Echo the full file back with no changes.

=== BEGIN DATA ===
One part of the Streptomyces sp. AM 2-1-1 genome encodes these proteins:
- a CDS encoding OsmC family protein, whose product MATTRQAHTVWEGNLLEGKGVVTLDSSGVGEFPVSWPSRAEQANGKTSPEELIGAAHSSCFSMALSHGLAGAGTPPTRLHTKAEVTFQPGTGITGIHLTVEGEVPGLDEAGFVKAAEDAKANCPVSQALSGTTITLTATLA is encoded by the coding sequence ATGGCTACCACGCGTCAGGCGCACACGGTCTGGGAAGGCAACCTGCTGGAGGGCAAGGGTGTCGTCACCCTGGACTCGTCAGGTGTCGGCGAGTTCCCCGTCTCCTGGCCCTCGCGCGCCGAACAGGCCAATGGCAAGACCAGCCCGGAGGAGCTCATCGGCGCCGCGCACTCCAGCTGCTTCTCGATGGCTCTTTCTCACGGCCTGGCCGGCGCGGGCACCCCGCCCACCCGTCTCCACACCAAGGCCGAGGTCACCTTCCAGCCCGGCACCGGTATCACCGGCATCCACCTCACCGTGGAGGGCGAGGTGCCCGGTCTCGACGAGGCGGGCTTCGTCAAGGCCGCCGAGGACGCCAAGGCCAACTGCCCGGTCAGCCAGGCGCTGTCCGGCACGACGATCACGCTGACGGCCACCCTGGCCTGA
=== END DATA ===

One part of the Streptomyces sp. AM 2-1-1 genome encodes these proteins:
- a CDS encoding OsmC family protein, whose product MATTRQAHTVWEGNLLEGKGVVTLDSSGVGEFPVSWPSRAEQANGKTSPEELIGAAHSSCFSMALSHGLAGAGTPPTRLHTKAEVTFQPGTGITGIHLTVEGEVPGLDEAGFVKAAEDAKANCPVSQALSGTTITLTATLA is encoded by the coding sequence ATGGCTACCACGCGTCAGGCGCACACGGTCTGGGAAGGCAACCTGCTGGAGGGCAAGGGTGTCGTCACCCTGGACTCGTCAGGTGTCGGCGAGTTCCCCGTCTCCTGGCCCTCGCGCGCCGAACAGGCCAATGGCAAGACCAGCCCGGAGGAGCTCATCGGCGCCGCGCACTCCAGCTGCTTCTCGATGGCTCTTTCTCACGGCCTGGCCGGCGCGGGCACCCCGCCCACCCGTCTCCACACCAAGGCCGAGGTCACCTTCCAGCCCGGCACCGGTATCACCGGCATCCACCTCACCGTGGAGGGCGAGGTGCCCGGTCTCGACGAGGCGGGCTTCGTCAAGGCCGCCGAGGACGCCAAGGCCAACTGCCCGGTCAGCCAGGCGCTGTCCGGCACGACGATCACGCTGACGGCCACCCTGGCCTGA